US 4389857 A
In a heat exchanger of the kind used for the transfer of heat from exhaust air, e.g. from rooms, to fresh air to be led into rooms, or for the transfer of heat the opposite way, means (9) for the cooled exhaust air are arranged after the outlet (4) with a view to transferring heat from the exhaust air to a heat reservoir (12), i.e. a heat pump circuit (10, 11). The thermodynamic efficiency is dependent on the difference in temperature, of course, and by transferring heat from exhaust air to for instance a water tank for hot water, the temperature being in some places close to the flow temperature of tap water, it will be possible to make use of much more of the latent heat of the exhaust air.
1. A heat exchanger system in a house arranged for the transfer of heat from exhaust air into fresh air to be supplied to the house or the transfer of heat in the opposite manner comprising means for creating a flow of exhaust air from the interior of the house, means for further creating a flow of fresh air from the outside to the interior of the house, means arranged to receive said exhaust flow and create a heat exchange relationship with the flow of fresh air, means connected downstream of said heat exchanger means for further cooling the flow of exhaust air exiting therefrom said further cooling means includes a heat pump circuit, said heat pump circuit having an evaporator being arranged in the flow of the exhaust air from said heat exchanger means and a condenser operatively connected to said evaporator and wholly submerged in the water of a water tank which is a tank holding hot tap water for the house, said condenser heating the tap water of the tank in response to the action of said condenser cooling the flow of exhaust air.
2. A heat exchanger according to claim 1, whereby the inlet for cold water supplying the tap water is placed at the bottom of the tank, said condenser is further placed at said bottom.
3. A heat exchanger according to claim 1 or 2 further including means for connecting and disconnecting the heat pump circuit on demand.
4. A heat exchanger according to claim 1, 2 or 3, wherein said means for creating a flow of fresh air directs said outside air through said heat exchanger means, a second evaporator arranged to receive the flow of fresh air exiting from said heat exchanger for further cooling, and said second evaporator being connected to a condenser wholly submerged in the water of the water tank.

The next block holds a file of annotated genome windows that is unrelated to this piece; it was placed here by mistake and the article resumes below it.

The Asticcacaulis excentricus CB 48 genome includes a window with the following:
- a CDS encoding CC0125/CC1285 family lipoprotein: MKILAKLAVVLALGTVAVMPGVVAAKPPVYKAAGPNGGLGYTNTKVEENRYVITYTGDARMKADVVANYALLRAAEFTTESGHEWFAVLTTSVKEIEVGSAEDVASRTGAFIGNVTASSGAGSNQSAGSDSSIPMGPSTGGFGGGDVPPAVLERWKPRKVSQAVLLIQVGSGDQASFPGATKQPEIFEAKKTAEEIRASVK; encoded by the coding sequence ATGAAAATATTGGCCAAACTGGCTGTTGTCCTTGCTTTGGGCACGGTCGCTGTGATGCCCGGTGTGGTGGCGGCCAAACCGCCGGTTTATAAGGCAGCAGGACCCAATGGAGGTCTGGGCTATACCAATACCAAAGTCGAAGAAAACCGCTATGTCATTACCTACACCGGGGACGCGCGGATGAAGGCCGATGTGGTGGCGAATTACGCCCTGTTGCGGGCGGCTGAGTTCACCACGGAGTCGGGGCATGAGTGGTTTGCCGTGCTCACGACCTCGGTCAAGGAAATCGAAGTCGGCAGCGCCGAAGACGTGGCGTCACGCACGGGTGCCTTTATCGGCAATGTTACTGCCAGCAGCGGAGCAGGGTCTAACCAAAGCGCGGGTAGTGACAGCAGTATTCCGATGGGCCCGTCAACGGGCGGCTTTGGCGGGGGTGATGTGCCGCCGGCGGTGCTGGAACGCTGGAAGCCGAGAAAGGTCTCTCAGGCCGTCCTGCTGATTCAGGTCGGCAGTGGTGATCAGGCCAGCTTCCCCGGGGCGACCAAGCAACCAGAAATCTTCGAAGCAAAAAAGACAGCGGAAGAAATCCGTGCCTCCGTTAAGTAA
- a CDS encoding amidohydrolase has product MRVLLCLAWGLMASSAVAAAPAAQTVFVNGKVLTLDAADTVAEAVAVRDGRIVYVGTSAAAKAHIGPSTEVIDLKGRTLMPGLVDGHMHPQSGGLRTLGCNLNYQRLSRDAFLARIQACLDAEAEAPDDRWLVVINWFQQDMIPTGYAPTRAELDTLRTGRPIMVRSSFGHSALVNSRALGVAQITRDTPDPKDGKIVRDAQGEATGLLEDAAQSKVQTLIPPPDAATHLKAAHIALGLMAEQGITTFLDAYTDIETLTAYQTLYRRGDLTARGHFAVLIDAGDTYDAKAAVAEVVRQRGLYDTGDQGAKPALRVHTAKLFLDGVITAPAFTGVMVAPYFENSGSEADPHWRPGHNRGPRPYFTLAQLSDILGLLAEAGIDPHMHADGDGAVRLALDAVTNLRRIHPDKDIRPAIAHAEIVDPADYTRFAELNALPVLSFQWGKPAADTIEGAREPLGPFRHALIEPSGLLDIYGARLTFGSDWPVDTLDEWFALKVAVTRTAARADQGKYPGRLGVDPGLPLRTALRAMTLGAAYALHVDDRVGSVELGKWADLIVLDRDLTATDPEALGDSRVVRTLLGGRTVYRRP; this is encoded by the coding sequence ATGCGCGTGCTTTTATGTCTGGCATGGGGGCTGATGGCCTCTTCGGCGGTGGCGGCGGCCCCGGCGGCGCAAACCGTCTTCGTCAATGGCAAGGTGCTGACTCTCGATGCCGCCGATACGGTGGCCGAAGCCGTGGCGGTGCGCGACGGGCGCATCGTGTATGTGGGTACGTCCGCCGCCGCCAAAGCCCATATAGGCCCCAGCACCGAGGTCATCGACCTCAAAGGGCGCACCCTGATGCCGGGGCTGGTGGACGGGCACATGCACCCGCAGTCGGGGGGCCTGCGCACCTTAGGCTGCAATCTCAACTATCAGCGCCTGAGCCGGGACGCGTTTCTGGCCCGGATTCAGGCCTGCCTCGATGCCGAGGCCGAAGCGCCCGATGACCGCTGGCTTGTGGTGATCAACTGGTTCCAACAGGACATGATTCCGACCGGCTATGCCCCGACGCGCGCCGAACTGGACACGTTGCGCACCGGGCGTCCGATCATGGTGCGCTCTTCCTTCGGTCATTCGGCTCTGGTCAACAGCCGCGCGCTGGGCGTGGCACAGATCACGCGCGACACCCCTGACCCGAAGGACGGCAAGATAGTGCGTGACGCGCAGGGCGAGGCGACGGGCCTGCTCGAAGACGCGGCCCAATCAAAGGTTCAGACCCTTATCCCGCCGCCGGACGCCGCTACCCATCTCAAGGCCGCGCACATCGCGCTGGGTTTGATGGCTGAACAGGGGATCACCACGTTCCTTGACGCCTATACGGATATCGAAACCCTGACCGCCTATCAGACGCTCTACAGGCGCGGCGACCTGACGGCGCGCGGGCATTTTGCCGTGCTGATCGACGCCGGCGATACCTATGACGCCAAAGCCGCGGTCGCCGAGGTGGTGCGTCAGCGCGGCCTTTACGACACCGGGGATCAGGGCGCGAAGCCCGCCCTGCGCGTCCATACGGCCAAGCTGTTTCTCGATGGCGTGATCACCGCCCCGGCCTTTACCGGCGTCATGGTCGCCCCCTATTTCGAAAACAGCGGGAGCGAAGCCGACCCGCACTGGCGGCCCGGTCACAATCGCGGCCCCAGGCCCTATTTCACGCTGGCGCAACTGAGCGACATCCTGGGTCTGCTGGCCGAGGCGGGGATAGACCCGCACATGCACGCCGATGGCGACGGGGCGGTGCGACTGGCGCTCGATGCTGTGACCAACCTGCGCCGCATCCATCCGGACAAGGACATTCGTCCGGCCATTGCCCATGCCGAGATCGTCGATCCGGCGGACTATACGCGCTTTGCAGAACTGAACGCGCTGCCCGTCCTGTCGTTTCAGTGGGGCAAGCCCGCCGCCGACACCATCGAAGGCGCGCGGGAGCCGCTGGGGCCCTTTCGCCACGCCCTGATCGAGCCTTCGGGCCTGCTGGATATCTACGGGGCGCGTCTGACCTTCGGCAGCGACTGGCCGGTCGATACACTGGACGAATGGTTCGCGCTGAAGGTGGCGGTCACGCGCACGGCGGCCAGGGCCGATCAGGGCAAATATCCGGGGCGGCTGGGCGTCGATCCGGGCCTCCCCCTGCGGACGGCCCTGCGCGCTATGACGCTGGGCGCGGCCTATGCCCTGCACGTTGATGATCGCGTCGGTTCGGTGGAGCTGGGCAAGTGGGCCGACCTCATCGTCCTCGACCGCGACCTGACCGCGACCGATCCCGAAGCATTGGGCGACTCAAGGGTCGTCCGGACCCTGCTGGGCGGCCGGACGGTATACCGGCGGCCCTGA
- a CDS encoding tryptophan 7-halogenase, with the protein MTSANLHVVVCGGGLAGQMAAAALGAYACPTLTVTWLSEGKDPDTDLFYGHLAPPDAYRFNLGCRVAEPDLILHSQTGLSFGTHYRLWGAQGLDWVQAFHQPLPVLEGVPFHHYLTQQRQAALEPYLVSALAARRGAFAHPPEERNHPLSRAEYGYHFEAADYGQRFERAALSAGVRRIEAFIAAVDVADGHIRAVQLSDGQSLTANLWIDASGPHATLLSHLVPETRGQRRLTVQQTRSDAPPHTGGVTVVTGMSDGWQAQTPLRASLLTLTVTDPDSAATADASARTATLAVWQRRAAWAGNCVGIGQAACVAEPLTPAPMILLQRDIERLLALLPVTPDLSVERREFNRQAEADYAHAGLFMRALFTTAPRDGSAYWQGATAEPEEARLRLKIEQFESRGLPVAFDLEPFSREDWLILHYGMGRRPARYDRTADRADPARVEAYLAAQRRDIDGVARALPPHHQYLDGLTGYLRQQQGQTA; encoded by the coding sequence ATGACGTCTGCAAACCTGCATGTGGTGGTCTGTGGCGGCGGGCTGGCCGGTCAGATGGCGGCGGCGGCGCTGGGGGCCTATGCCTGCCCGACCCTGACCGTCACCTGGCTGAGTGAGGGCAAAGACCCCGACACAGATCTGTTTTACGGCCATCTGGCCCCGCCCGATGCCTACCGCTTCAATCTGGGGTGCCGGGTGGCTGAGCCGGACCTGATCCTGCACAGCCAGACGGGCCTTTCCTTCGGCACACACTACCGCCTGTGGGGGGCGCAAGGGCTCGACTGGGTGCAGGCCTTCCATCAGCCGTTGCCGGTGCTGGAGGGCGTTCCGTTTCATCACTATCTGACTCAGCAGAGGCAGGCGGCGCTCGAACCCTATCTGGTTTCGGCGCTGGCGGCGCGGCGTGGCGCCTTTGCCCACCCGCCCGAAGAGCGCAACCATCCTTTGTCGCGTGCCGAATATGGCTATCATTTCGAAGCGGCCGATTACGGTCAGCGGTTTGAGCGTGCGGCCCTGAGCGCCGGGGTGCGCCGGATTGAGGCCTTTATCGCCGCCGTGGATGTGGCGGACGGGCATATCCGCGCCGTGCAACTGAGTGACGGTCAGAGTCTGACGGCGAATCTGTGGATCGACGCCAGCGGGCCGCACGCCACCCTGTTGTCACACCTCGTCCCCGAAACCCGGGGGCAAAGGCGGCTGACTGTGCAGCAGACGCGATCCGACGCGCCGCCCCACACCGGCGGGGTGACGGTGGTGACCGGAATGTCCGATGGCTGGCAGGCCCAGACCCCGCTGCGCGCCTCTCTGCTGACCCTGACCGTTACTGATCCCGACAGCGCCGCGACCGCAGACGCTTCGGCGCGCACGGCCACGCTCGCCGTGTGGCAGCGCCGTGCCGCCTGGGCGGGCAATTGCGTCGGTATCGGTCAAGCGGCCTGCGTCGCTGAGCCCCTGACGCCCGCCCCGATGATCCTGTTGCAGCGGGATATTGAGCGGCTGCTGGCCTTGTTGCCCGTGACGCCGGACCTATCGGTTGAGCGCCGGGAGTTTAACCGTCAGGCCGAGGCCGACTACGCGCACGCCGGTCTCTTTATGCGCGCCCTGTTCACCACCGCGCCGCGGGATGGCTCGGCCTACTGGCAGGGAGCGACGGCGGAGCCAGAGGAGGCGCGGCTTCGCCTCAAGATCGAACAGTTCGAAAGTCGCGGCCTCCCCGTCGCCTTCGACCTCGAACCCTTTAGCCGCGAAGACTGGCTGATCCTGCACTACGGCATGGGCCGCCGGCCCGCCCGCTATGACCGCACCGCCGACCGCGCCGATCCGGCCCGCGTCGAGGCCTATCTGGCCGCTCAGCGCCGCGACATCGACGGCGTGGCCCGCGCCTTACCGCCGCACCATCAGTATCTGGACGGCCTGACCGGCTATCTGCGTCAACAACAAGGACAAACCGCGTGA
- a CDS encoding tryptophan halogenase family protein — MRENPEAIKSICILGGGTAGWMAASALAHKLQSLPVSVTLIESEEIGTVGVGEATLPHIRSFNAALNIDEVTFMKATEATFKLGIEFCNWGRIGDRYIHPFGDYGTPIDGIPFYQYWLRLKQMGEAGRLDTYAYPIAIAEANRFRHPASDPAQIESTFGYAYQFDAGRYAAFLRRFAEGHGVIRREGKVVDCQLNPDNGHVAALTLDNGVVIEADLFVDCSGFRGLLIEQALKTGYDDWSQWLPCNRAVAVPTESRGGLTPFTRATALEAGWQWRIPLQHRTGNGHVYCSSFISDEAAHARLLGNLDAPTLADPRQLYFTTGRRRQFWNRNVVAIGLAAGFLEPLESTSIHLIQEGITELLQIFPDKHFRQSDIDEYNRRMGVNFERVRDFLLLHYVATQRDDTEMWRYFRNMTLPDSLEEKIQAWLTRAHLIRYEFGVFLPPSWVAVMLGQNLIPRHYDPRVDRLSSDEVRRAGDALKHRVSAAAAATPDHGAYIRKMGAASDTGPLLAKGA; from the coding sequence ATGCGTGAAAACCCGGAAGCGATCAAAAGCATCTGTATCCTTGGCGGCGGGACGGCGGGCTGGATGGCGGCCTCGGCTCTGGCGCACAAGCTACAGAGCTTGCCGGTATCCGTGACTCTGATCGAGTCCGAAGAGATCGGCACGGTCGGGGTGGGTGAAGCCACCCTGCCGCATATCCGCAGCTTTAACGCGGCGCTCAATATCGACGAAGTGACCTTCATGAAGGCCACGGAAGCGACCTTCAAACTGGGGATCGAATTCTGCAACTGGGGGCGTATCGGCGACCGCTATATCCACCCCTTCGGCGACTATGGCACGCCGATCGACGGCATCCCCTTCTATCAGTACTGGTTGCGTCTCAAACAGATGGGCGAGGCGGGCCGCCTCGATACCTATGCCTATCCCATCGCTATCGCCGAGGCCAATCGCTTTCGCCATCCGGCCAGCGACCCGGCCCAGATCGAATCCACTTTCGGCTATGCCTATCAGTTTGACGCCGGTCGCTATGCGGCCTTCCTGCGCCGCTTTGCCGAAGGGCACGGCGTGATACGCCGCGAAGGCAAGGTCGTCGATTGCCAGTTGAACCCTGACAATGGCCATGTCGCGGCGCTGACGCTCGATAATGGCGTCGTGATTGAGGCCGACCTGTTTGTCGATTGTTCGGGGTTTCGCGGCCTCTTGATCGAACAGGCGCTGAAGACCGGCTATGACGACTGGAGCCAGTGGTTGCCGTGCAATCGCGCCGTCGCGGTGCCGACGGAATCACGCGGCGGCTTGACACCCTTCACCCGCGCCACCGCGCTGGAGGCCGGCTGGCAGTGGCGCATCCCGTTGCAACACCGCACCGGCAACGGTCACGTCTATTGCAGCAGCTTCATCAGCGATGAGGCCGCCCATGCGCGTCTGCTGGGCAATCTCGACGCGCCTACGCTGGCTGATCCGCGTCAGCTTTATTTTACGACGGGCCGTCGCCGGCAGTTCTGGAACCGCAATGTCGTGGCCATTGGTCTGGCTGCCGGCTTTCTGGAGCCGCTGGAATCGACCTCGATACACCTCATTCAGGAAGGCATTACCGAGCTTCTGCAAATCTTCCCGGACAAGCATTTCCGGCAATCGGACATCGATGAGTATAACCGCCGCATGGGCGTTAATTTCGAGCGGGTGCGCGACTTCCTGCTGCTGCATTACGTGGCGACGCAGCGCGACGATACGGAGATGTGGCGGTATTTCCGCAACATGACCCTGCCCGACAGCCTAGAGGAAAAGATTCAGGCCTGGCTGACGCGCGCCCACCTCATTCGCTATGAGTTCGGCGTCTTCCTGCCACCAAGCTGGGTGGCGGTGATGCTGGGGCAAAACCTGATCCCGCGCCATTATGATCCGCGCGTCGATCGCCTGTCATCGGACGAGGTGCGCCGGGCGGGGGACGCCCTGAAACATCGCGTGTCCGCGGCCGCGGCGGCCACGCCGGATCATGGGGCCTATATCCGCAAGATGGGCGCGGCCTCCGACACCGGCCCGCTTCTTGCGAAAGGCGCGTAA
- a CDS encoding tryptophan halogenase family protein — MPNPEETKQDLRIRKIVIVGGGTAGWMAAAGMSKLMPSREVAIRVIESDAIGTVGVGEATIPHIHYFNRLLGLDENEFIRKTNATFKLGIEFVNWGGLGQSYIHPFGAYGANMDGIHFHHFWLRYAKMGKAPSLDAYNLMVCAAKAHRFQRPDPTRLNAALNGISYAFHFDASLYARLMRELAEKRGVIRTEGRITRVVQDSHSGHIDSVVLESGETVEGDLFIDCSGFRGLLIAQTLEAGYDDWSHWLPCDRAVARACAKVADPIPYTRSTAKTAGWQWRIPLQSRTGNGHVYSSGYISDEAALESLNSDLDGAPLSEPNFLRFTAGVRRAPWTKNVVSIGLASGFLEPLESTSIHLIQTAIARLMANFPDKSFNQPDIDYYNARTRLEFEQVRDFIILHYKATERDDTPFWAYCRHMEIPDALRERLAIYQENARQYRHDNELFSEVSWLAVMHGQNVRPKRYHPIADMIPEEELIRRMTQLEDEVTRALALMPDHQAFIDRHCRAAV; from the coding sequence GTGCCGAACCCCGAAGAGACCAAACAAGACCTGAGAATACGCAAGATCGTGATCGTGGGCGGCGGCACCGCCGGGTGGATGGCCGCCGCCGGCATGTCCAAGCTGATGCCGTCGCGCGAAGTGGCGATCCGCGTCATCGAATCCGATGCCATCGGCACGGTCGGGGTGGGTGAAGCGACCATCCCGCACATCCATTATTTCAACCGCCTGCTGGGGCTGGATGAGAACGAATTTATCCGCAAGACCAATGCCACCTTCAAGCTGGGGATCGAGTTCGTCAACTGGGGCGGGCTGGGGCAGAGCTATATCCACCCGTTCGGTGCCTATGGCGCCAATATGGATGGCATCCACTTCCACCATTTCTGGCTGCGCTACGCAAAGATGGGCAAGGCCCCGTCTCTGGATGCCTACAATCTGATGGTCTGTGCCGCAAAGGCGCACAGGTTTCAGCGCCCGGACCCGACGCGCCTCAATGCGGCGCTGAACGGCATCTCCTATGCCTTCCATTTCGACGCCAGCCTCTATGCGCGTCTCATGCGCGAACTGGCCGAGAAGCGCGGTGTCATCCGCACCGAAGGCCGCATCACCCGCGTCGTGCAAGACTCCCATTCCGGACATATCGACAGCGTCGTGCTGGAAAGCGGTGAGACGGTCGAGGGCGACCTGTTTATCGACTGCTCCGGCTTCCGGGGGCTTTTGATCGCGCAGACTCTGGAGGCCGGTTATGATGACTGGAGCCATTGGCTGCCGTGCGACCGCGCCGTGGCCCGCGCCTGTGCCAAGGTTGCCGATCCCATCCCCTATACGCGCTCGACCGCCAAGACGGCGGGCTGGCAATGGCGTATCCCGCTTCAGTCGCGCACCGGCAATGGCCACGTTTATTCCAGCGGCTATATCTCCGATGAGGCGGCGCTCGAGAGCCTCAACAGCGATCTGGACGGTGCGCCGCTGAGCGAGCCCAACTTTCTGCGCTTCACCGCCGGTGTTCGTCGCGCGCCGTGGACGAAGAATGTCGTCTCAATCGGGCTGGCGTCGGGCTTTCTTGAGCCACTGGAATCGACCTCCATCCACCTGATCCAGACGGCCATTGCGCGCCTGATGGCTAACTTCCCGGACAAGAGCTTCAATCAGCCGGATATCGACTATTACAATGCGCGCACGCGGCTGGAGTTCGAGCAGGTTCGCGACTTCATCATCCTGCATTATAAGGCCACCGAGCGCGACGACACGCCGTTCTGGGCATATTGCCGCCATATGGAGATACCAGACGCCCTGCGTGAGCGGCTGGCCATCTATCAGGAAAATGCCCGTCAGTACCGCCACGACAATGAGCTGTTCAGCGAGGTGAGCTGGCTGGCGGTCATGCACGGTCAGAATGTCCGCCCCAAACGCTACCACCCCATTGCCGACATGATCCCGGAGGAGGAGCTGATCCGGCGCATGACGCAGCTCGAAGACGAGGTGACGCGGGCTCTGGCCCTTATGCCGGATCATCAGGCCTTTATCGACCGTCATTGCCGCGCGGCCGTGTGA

5. A heat exchanger according to claim 4, wherein both of said evaporators are connected to the same heat pump circuit, and means connected to said means for selectively operating said first and second evaporators of said pump circuit in a way leaving it optional whether one or the other evaporator is connected to the circuit.
6. A heat exchanger according to claim 1, wherein said heat exchanging means includes a cross-flow heat exchanger having a plurality of plates arranged to let the flow of exhaust air pass therethrough and arranged to let the flow of fresh air pass through one half of the plates to be directed to the interior of the house and then back through the other half of the plates, said flow of exhaust air and fresh air being accordingly arranged in heat exchange relationship.
The invention relates to a heat exchanger in a house foreseen for the transfer of heat from exhaust air into fresh air to be supplied to the house or the transfer of heat the opposite way whereby means for further colling the exhaust air are mounted after the outlet of the cooled exhaust air which means comprises a heat pump circuit.
A heat exchanger of that kind is known from the specification of Swiss Pat. No. 599 510 according to which the heat exchanger is used for the recovery of the heat of the air flowing out from the ventilating plant of a swimming bath. The means for further cooling the exhaust air after the heat exchanger itself comprises a liquid circulating system intended to lead the heat from the exhaust air to a heat pump system by which the heat is led to another liquid circulating system transporting the heat to the place of use. Thus, four spots having heat transferring surfaces plus a heat pump circuit cause efficiency of heat transfer. And, thus, the total efficiency will be the product of five efficiencies.
The present invention is related to a development of the known heat exchanger, and the heat exchanger according to the invention is characteristic in that an evaporator is arranged in the flow of the exhaust air and that the condenser complete is placed in a water tank which is a tank holding hot tap water for the house.